From time to time, all of us feel like we’re asked to do the impossible at work. But few work environments are designed to help employees actually succeed when faced with those daunting situations.
Fortunately, we can all learn from the rare organizations that have figured out how to regularly achieve the impossible — without burning out their team or setting people up to fail.
The SEED Foundation is one of those rare work places. Few organizations tackle anything remotely as complex, challenging or vitally important as it does.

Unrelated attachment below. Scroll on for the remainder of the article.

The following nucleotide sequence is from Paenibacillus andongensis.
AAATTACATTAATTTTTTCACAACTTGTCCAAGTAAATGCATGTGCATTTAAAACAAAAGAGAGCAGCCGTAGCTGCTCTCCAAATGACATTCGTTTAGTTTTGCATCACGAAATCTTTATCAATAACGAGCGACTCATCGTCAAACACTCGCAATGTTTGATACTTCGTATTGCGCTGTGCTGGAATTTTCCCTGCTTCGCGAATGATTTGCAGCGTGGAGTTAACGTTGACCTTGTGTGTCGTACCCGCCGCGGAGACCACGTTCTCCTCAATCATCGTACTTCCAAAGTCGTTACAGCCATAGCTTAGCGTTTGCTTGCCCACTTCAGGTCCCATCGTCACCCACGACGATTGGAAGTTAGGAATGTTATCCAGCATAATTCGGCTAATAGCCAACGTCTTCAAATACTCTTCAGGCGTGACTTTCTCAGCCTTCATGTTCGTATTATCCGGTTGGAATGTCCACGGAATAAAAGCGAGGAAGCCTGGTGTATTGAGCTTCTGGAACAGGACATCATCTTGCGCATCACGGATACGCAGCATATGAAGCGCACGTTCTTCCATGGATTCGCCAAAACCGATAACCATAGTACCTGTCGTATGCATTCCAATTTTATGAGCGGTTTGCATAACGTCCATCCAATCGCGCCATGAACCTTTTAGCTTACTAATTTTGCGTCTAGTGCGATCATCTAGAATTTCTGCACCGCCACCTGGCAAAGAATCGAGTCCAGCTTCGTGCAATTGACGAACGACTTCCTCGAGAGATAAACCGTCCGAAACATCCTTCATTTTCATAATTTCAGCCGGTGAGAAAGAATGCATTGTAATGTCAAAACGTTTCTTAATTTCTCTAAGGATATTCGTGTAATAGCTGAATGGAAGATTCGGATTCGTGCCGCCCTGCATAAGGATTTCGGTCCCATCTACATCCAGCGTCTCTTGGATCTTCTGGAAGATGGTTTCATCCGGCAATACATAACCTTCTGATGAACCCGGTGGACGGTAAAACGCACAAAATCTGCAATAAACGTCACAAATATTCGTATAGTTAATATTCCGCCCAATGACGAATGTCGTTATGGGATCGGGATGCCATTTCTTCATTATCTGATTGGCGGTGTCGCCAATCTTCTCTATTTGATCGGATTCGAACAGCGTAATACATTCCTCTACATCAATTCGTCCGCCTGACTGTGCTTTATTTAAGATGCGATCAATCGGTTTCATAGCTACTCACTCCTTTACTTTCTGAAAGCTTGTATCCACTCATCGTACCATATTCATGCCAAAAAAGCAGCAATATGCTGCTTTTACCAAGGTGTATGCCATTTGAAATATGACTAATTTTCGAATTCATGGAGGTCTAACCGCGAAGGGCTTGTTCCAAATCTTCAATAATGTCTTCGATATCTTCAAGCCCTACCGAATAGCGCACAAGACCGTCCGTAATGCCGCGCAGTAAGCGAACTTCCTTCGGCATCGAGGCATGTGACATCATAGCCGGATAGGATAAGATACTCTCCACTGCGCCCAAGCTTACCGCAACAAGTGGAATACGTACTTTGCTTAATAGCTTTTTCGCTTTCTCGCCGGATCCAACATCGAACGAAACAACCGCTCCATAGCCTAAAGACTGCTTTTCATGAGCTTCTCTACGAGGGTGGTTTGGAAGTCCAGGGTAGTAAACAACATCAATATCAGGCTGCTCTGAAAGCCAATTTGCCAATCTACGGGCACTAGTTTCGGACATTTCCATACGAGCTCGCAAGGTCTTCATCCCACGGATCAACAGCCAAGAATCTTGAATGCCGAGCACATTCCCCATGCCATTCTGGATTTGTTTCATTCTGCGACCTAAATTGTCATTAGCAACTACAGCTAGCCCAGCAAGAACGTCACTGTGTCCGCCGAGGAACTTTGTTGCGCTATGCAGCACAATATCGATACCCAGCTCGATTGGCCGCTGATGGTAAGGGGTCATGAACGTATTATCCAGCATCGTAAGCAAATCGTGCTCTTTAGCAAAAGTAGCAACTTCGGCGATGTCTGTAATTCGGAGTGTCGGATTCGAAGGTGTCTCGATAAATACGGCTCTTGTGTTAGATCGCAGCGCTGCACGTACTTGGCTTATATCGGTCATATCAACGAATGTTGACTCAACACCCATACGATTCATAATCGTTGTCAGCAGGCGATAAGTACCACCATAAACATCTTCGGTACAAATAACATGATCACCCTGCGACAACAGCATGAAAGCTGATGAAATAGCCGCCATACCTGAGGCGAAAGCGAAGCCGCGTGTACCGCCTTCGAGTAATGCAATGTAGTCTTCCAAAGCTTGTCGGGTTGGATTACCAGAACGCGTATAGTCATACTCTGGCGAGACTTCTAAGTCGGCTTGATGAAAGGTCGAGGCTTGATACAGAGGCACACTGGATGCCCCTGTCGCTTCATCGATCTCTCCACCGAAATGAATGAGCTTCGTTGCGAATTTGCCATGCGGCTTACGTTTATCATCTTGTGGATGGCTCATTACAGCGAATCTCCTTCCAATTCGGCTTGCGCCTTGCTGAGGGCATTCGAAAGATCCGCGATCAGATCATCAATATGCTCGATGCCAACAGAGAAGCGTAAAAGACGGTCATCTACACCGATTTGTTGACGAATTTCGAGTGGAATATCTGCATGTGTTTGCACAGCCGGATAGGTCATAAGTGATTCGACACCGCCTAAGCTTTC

SEED opens and supports public, college-preparatory boarding schools designed for students who need a 24-hour learning environment in order to achieve their full potential. In doing so, SEED schools triumph over issues like poverty, racial disparity, and violence that plague many of our urban areas.
SEED serves students from low-income, underserved communities — those students who statistically are unlikely to enroll in college, let alone graduate. However, SEED students graduate from high school, enroll in college, and graduate from college at rates that far surpass their peers. Check out SEED’s strong track record of results.
I spoke with Pyper Davis, chief talent officer of the SEED Foundation, about how SEED engineered its culture to achieve results in an arena where so many others have failed.